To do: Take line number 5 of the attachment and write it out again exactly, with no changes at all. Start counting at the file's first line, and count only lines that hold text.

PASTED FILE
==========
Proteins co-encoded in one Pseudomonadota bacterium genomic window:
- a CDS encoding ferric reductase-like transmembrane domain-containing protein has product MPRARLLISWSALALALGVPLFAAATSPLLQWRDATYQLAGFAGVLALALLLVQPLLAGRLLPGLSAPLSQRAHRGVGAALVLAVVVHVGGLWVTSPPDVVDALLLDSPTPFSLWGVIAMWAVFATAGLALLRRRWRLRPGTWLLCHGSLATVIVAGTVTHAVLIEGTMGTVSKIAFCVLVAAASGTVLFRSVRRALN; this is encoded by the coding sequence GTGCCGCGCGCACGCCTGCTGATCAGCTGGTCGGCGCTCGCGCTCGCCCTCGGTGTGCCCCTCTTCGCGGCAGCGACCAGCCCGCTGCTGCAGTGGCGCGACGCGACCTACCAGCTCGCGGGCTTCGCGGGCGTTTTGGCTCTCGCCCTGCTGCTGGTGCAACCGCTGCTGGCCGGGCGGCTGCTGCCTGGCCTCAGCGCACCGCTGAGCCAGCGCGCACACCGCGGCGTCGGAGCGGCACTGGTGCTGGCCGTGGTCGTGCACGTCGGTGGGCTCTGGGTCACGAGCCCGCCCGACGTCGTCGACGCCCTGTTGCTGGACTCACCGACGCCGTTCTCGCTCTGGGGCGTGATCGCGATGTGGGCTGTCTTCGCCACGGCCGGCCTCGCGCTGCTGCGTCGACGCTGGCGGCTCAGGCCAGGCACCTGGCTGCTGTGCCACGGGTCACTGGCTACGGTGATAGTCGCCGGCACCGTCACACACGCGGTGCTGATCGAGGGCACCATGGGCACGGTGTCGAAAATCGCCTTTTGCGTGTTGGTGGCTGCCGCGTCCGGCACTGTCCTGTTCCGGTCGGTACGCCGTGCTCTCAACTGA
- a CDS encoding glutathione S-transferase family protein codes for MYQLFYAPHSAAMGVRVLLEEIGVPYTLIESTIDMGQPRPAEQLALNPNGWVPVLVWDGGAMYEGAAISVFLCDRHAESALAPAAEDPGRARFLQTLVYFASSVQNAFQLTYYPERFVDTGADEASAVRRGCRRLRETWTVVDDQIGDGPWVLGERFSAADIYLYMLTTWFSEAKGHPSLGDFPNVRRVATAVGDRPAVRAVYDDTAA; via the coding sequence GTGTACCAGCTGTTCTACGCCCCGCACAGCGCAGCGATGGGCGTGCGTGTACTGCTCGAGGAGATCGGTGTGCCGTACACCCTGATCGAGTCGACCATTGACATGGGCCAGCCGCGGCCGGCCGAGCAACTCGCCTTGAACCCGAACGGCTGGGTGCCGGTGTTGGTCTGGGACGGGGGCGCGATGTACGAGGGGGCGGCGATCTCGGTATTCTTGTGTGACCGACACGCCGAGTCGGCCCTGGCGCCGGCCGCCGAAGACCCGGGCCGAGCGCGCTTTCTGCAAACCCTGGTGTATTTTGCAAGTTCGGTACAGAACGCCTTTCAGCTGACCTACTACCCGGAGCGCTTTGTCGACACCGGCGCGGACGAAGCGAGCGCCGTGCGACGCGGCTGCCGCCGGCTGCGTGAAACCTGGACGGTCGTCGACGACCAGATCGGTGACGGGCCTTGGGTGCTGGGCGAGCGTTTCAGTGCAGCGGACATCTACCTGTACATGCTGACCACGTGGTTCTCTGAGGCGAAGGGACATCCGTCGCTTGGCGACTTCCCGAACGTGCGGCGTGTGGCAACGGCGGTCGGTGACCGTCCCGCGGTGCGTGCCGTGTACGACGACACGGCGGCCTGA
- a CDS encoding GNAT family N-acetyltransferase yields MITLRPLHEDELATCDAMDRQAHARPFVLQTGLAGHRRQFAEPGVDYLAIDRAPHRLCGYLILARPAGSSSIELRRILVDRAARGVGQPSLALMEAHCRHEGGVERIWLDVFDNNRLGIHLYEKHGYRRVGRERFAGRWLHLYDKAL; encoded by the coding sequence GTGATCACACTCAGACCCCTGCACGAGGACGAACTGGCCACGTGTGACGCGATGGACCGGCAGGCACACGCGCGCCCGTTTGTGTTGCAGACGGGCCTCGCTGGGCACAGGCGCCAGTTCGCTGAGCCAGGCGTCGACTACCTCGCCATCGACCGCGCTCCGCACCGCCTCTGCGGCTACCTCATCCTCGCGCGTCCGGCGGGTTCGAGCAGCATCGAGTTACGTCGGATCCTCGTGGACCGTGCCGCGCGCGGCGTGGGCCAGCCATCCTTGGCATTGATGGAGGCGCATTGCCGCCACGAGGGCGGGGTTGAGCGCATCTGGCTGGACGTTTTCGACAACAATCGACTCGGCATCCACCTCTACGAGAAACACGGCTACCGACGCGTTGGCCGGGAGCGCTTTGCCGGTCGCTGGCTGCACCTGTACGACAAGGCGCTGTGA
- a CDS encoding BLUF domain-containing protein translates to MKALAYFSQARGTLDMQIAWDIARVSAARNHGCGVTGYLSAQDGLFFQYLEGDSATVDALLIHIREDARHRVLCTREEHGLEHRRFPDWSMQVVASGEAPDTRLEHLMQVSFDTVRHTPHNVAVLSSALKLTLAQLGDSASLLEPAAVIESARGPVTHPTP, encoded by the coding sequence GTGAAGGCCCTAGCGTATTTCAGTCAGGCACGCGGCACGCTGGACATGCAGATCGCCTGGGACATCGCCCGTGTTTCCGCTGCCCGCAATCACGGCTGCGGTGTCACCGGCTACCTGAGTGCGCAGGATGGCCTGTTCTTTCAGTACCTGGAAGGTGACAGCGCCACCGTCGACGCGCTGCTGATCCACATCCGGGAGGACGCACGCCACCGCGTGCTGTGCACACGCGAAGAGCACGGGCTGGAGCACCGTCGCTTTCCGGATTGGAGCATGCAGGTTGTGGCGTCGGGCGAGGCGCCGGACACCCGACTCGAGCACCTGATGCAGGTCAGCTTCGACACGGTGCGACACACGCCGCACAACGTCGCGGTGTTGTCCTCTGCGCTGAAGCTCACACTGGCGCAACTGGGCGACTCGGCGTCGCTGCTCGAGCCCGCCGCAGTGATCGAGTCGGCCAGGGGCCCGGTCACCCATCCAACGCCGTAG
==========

- a CDS encoding BLUF domain-containing protein translates to MKALAYFSQARGTLDMQIAWDIARVSAARNHGCGVTGYLSAQDGLFFQYLEGDSATVDALLIHIREDARHRVLCTREEHGLEHRRFPDWSMQVVASGEAPDTRLEHLMQVSFDTVRHTPHNVAVLSSALKLTLAQLGDSASLLEPAAVIESARGPVTHPTP, encoded by the coding sequence GTGAAGGCCCTAGCGTATTTCAGTCAGGCACGCGGCACGCTGGACATGCAGATCGCCTGGGACATCGCCCGTGTTTCCGCTGCCCGCAATCACGGCTGCGGTGTCACCGGCTACCTGAGTGCGCAGGATGGCCTGTTCTTTCAGTACCTGGAAGGTGACAGCGCCACCGTCGACGCGCTGCTGATCCACATCCGGGAGGACGCACGCCACCGCGTGCTGTGCACACGCGAAGAGCACGGGCTGGAGCACCGTCGCTTTCCGGATTGGAGCATGCAGGTTGTGGCGTCGGGCGAGGCGCCGGACACCCGACTCGAGCACCTGATGCAGGTCAGCTTCGACACGGTGCGACACACGCCGCACAACGTCGCGGTGTTGTCCTCTGCGCTGAAGCTCACACTGGCGCAACTGGGCGACTCGGCGTCGCTGCTCGAGCCCGCCGCAGTGATCGAGTCGGCCAGGGGCCCGGTCACCCATCCAACGCCGTAG